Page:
In this special report, we feature 4 views on the use of long-term solitary confinement in the California prison system. Led by the Center for Constitutional Rights, a group of legal advocates has sued to change this harsh practice and limit the length of time that prisoners can be placed in isolation.This in-depth report features:
Jules Lobel, law professor at University of Pittsburgh and President of Center for Constitutional Rights. Prof. Lobel gives us an overview of solitary confinement in US prisons, and some of the issues in California raised in the class action suit, Ruiz v. Brown. CCR website.
Dr. Terry Kupers is a psychiatrist who details the impact of long term isolation on inmates, leading to depression, psychosis and high rates of suicide. He talks about the Catch-22: solitary confinement can lead to or exacerbate mental illness, but prisoners don’t seek or get mental health care, largely because it can be used against them in parole hearings.
Carol Strickman is a staff attorney at Legal Services for Prisoners with Children, and she talks about the segregation in prisons, with 85% of Pelican Bay SHU (security housing unit) prisoners being Latino. She says that arbitrary “associations” with gang members are used to place inmates in solitary, and that prison officials make the decision about who goes to the SHU and how long they stay. And she talks about the legal precedents related to “cruel and unusual” punishment. Visit their website.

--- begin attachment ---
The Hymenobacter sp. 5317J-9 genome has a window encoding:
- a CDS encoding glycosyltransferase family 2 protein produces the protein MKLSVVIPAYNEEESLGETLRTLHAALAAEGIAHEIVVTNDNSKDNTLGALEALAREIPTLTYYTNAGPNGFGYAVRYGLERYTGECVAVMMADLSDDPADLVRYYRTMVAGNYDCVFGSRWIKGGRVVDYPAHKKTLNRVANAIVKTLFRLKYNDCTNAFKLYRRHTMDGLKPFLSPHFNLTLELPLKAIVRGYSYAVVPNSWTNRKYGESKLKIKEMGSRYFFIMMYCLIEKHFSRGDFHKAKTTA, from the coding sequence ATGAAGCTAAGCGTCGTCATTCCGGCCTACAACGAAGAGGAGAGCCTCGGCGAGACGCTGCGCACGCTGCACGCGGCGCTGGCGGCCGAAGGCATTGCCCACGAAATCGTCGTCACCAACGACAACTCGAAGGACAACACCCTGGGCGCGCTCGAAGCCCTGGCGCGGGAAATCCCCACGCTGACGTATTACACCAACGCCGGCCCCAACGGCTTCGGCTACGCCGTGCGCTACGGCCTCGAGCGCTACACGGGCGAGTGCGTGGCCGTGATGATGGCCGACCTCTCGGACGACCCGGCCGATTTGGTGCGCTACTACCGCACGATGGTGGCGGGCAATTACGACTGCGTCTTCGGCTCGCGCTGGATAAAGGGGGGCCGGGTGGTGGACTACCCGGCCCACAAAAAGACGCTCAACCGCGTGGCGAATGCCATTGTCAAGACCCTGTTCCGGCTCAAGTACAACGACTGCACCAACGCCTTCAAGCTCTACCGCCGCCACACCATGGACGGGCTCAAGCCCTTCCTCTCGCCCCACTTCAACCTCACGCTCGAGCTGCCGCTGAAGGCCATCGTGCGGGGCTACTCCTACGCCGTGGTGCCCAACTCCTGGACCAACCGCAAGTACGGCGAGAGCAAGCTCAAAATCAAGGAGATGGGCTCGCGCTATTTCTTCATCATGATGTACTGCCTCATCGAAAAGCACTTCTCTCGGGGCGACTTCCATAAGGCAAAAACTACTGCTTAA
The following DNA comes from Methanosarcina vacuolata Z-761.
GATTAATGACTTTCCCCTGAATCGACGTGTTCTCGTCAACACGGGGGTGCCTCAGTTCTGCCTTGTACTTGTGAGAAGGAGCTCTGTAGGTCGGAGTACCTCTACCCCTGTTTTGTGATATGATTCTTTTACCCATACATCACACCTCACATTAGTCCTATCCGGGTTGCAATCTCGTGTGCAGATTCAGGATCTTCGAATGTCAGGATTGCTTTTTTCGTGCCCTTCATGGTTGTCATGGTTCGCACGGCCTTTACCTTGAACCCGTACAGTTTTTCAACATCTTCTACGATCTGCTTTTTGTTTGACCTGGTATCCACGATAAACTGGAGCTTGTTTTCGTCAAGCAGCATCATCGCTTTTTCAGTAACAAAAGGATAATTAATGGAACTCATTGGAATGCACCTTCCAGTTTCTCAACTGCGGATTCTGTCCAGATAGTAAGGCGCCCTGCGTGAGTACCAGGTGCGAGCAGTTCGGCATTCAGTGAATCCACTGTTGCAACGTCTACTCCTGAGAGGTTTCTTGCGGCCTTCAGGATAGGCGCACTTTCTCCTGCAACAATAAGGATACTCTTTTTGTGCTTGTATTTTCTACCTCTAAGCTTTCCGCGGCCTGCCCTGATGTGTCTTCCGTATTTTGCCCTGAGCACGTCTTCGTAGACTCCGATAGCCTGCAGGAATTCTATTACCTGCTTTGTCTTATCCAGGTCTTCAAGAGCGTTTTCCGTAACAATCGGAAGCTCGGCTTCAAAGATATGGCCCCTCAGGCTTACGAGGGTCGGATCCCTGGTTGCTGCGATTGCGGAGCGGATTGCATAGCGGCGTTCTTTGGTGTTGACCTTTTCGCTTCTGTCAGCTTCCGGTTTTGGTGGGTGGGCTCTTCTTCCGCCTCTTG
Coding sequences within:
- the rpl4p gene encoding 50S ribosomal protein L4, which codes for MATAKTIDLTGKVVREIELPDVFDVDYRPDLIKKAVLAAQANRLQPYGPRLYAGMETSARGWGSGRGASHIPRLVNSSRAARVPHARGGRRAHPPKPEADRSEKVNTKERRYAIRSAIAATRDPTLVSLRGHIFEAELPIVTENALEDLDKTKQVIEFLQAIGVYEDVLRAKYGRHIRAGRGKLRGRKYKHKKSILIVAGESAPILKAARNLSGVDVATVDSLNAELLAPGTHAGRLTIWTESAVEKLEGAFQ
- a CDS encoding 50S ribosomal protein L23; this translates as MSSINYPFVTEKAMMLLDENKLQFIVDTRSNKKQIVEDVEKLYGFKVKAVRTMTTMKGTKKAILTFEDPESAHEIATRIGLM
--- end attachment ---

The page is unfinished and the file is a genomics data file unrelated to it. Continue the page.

Jerry Elster is an ex-convict who spent time in solitary, and now works at Legal Services for Prisoners with Children and is a member of All of Us or None. He describes the low quality of life in isolation, and how anger and despair increase over time. He offers an authentic voice on the impact of super-max prisons, and challenges us to learn more about what goes on in our prisons.